A working knowledge of the oeuvre of Slettemark is enough to convince anyone that the national stereotype of Norwegians as cold-blooded and aloof is nothing more than that: a stereotype in need of reappraisal.
Then again, Slettemark, better known as KjARTan (which – one may note in passing – is not a typographical error), remains technically Swedish rather than Norwegian, having decided to take refuge in the land of Abba after the public fallout from his explicitly anti-American riposte to the use of napalm, contra Bill “I love the smell of napalm in the morning” Kilgore of Apocalypse Now fame, in the Vietnam War.
That Slettemark has yet to outstrip his napalm-loving antithesis Kilgore in fame, notwithstanding such outrageous gimmicks as a poodle suit and a self-proclaimed appointment as the prime minister of the fictional state of Kjartanistan, is more a reflection of the Anglophone tendencies of the typical cultural consumer than of Slettemark’s want of trying.
All in all, only mortality itself could have provided the upper limit to the scale and verve of this man’s artistic ambitions.
Slettemark’s love-hate relationship with all things American appears to be firmly rooted in the Norwegian psyche, for indeed familiarity breeds contempt. One cannot overly stress the close historical ties between Norway and America: one-third of the Norwegian population left for the open prairies of the United States from the 1820s, matched in number only by the Irish diaspora following the potato famine.
After the Second World War, Norway received generous grants from America as part of the Marshall Plan, and joined NATO in the wake of the Cold War, whence the impetus for Norwegian troop involvement in Iraq and Afghanistan, which has generated much debate and even influenced the sub-plot of a recent Norwegian film, Upperdog .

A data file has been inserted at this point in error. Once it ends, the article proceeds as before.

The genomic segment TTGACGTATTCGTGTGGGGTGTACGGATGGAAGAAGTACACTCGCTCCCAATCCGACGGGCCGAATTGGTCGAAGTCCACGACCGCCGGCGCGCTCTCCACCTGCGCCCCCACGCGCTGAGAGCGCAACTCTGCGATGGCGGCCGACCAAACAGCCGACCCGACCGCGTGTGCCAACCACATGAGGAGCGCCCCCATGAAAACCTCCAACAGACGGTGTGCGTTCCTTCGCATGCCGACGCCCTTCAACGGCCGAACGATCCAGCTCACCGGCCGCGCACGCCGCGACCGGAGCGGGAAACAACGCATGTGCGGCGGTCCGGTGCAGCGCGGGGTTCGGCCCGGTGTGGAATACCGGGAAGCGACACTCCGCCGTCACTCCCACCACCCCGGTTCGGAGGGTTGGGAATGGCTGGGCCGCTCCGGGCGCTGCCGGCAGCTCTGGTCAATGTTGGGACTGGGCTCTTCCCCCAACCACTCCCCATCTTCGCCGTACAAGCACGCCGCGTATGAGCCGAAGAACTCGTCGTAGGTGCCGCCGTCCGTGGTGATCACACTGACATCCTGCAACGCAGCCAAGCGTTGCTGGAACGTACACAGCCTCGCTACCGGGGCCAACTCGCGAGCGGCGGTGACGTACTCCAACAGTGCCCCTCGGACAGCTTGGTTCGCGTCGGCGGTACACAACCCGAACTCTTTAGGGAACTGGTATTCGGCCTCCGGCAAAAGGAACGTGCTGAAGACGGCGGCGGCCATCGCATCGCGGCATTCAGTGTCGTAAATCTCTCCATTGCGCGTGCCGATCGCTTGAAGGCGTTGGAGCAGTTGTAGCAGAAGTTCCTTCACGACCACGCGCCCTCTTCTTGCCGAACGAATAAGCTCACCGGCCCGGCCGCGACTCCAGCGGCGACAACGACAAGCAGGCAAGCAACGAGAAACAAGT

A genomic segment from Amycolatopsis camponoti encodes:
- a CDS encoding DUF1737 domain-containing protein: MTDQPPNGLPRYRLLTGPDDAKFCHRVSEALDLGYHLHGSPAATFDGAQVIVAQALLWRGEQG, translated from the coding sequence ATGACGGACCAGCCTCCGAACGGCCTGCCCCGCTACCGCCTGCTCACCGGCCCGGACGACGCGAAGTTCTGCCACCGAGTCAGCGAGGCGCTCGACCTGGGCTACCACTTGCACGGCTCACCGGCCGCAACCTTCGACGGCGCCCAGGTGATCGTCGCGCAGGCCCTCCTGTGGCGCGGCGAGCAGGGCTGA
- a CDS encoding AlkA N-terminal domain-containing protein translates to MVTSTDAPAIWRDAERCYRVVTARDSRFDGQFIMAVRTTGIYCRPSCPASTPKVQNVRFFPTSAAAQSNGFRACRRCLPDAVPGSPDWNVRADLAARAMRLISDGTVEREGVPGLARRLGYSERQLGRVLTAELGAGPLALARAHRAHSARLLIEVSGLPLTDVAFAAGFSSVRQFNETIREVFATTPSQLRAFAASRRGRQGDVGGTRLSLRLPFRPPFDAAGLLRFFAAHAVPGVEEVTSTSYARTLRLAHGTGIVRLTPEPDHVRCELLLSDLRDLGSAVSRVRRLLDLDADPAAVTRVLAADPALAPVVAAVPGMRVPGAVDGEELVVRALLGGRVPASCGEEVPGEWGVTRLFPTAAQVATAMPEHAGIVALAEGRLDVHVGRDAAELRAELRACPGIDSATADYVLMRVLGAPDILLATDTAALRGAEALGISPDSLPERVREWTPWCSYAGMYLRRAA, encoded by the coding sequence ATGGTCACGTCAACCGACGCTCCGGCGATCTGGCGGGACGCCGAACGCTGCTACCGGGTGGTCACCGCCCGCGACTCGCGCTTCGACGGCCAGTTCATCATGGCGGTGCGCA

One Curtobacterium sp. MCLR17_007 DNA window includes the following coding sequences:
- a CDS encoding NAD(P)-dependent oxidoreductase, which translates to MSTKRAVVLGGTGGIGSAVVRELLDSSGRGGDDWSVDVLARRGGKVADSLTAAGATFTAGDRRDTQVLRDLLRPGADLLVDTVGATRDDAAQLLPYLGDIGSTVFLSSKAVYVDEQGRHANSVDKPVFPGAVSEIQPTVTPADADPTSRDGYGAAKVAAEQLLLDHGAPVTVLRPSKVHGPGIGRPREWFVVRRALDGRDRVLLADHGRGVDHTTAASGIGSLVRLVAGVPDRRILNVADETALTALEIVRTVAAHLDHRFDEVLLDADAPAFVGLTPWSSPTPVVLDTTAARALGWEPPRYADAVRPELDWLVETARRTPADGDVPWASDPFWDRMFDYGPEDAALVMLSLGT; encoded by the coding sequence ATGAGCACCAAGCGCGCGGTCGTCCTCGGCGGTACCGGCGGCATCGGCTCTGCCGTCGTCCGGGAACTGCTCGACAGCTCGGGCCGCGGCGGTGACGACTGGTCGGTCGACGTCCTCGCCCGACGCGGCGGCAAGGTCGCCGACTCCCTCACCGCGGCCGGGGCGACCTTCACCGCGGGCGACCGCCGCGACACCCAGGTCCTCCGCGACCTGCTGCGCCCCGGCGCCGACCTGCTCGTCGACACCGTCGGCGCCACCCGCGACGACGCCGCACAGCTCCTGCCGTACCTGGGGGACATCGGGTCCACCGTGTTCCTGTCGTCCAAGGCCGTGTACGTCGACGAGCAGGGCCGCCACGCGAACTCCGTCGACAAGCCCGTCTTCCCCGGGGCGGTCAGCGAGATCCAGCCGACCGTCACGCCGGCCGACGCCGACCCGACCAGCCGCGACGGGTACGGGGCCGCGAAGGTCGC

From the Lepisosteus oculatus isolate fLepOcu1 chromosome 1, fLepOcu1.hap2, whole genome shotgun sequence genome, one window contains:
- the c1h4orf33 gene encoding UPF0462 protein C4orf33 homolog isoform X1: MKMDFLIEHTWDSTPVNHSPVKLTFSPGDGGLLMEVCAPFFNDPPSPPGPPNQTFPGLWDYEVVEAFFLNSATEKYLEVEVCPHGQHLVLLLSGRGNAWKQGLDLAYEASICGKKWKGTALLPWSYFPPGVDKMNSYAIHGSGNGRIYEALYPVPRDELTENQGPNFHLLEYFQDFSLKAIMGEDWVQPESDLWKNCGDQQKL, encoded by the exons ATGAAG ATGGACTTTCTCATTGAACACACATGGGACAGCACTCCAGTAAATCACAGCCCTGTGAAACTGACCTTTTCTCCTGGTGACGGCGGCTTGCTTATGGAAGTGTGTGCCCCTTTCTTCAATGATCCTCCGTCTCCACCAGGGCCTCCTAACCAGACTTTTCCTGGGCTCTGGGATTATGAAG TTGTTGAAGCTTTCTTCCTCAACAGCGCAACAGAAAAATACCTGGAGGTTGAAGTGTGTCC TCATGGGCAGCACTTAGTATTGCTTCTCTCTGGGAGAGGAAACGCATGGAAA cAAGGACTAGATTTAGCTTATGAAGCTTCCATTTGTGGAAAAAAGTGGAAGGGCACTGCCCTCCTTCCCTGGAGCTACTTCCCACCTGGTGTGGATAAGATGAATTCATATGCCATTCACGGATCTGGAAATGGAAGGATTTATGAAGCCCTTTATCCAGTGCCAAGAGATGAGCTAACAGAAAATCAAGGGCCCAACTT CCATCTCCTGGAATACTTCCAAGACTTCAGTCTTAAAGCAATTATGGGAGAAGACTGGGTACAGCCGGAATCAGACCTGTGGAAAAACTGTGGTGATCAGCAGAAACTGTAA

Slettemark’s anti-American stance is matched by Knut Hamsun’s Teutonic disapproval of Anglo-American culture, and qualified by Inger Sitter’s steady imbibing of the influences of American Pop Art. Slettemark’s polemical use of a fake passport involving a photo of Nixon in 1972 resonates deeply with a biometric era governed by fears surrounding border controls and possible breaches of security, apart from the fact that it compounds Nixon’s duplicity in the Watergate scandal in the 1970s (ironically also involving a security breach) with a more facetious and tongue-in-cheek form of duplicity by the artist wielding the licence of the jester.
Slettemark’s recourse to performance art also bears consideration. In performance art, the work is situated in time and space, and involving bodily interactions which alter the reception of the work. Art in the performative mode tends to provoke a reaction, since it foregrounds the act of reception between the performer and his audience. Art as monument yields to the notion of art as bodily co-presence. The text – and by implication the hermeneutical enterprise – extends from the boundaries of the frame traditionally circumscribing the artwork to the artist’s own body as experienced in time. If you think the miniaturized and blood-stained American flag between a pair of open red plastic lips in Slettemark’s ‘From a Report from Vietnam’ (1965) savage, you will most likely suffer a politically correct knee-jerk reaction to Carolee Schneemann’s film ‘Fuses’, completed just two years later, wherein Schneemann is portrayed engaging in coitus with her boyfriend James Tenney.
Slettemark’s performance art introduces time and motion into hitherto static forms in Norwegian visual art, and may be compared to such watersheds as Hamsun’s jettisoning of the Ibsenite realist tradition in favour of the psychological complexities of modernism, Fartein Valen’s jettisoning of homophonic musical structure, predicated on the logic of harmony, in favour of atonal polyphony, and Munch’s jettisoning of the naturalism of his mentor, Christian Krohg, in favour of expressionism. Hamsun’s psychologisms, Valen’s atonal privileging of expression over structure, Munch’s expressionism, and Slettemark’s polemics all serve to foreground the human psyche and its workings in the wake of the Freudian revolution at the turn of the century. Freud once summed up the psychoanalytic endeavour thus: “Where the id was, there shall the ego be.” The Freudian ego, armed with psychoanalytic tools, will ultimately surmount the problem of the unconscious. Slettemark’s art appears to be illuminating on more trivial and rather egological terms: “Where the ego was, there shall Slettemark be.”
KRC’s Arts Correspondent Melvin Chen is on an exchange program in Oslo, Norway.